Needless to say what those in charge of rules, school system and media want from the two options.
 

Kotaix

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Yes, for sure. I have family members who are straight up hardcore socialists who advocate for wealth confiscation, and I think that their views are both stupid and dangerous. But they are family and they are fundamentally good and compassionate people; so I keep my opinions to myself because I have learned my lesson on trying to change anyone's minds.

The problem is that the "news" have just become liars and propagandists. I have def broken off friendships with people who use their soapbox to parrot media lies because talking to them is like talking to a wall. Like @Serenity said I'm very much willing to have a civil discussion with people, but I find that most of them now have irrational views that no amount of logic or evidence can penetrate.

All of this is straight out of Yuri Bezmenov's description of the KGB's playbook when it comes to ideological subversion. This kind of division is all part of the plan.
 

Serenity

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Like @Serenity said I'm very much willing to have a civil discussion with people, but I find that most of them now have irrational views that no amount of logic or evidence can penetrate.
I want to clarify that it's not so much that they have "irrational" views and I'm unable to reach them with logic or evidence. Of course their view is irrational in my own view and perhaps they're emotionally attached to their views to the point they won't accept any logic or evidence. I can tolerate that and let it rest out of respect for what good we do share in common.

What does rub me the wrong way is when they can't have that same respect and insist on shoving it down my throat when I've made it clear I'm not interested in having that discussion with them. At that point the friendship itself matters less than their opinions about something that's really external to the friendship, I just find that very disrespectful.

It's not about the opinions, it's about the attitude.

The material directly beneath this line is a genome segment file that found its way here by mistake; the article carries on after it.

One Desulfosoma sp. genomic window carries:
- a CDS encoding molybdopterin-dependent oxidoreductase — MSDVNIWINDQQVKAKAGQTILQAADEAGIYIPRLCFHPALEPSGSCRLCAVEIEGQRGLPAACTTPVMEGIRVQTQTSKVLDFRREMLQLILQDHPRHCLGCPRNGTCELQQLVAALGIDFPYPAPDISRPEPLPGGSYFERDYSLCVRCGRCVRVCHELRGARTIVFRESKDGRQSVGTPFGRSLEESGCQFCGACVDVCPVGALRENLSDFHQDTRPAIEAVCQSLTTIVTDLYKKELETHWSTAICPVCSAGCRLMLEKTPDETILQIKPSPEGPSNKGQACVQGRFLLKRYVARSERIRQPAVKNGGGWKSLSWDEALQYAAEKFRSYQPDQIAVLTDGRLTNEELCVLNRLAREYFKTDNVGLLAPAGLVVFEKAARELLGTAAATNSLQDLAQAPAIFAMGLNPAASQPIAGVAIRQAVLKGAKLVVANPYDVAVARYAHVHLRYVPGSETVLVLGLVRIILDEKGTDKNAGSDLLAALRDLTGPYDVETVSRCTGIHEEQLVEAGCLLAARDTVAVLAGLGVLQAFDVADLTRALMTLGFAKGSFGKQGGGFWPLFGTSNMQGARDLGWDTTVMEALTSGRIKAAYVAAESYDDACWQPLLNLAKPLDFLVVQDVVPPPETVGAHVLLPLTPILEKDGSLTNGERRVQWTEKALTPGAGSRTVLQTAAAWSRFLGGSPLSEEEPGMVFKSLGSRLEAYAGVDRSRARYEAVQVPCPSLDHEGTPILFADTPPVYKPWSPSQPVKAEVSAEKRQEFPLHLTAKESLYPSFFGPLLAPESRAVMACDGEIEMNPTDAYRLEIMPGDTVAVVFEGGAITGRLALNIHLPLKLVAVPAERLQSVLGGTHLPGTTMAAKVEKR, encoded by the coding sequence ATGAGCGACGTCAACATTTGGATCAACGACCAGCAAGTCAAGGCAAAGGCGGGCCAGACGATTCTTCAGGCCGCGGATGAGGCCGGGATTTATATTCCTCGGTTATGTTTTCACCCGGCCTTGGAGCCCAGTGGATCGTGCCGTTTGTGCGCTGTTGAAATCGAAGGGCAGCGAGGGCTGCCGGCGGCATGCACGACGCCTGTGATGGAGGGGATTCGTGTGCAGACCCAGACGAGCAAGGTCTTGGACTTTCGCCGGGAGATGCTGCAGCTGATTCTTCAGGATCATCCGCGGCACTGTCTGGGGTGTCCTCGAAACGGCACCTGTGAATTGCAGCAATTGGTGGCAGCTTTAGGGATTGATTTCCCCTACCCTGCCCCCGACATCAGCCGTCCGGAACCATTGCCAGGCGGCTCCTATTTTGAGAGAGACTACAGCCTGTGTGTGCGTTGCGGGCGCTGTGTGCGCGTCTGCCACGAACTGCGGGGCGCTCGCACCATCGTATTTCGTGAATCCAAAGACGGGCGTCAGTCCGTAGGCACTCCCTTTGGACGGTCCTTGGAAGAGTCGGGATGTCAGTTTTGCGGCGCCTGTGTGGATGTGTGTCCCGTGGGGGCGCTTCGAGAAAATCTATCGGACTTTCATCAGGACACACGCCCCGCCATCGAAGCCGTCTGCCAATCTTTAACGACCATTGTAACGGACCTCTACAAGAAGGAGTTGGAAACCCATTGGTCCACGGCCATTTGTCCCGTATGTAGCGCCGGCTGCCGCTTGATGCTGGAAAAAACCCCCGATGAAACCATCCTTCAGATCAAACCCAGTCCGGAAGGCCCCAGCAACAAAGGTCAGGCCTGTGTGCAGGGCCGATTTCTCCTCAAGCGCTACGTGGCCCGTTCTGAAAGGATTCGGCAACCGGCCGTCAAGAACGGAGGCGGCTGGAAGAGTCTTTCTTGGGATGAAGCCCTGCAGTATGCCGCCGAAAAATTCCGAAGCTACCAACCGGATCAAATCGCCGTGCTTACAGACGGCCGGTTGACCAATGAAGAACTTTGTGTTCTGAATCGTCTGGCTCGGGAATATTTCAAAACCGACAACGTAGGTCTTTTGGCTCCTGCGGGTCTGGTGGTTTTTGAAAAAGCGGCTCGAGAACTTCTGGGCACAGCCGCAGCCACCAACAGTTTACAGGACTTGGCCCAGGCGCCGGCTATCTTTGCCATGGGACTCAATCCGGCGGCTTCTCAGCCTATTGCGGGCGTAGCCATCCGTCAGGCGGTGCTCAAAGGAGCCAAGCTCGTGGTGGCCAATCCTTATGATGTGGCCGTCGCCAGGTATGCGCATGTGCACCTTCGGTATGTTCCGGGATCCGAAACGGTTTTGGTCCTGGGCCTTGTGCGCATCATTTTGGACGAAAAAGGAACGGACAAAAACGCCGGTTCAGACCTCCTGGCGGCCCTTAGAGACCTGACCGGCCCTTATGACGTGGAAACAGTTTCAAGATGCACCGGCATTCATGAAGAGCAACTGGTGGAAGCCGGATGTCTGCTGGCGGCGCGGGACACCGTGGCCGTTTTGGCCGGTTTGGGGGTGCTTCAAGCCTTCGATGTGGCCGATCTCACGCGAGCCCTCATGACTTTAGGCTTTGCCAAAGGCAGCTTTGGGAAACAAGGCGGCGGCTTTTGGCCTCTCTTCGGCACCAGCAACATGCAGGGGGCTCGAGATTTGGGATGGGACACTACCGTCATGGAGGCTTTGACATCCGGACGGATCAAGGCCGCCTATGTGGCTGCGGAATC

Kotaix

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I want to clarify that it's not so much that they have "irrational" views and I'm unable to reach them with logic or evidence. Of course their view is irrational in my own view and perhaps they're emotionally attached to their views to the point they won't accept any logic or evidence. I can tolerate that and let it rest out of respect for what good we do share in common.

What does rub me the wrong way is when they can't have that same respect and insist on shoving it down my throat when I've made it clear I'm not interested in having that discussion with them. At that point the friendship itself matters less than their opinions about something that's really external to the friendship, I just find that very disrespectful.

It's not about the opinions, it's about the attitude.
It's cult behavior. You either conform to the cult beliefs, or you're kicked out and treated like you don't exist, which is cancel culture.
 

Serenity

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It's cult behavior. You either conform to the cult beliefs, or you're kicked out and treated like you don't exist, which is cancel culture.
That's great if you ask me. I always keep calm, hysterical people rapidly resolve to "kicking me out and treating me like I don't exist". Joke is on them though, they did exactly what I wanted and I literally did nothing to get rid of them. Their happy little delusion that they "won" ensures they keep away, what more can I ask? It's perfect!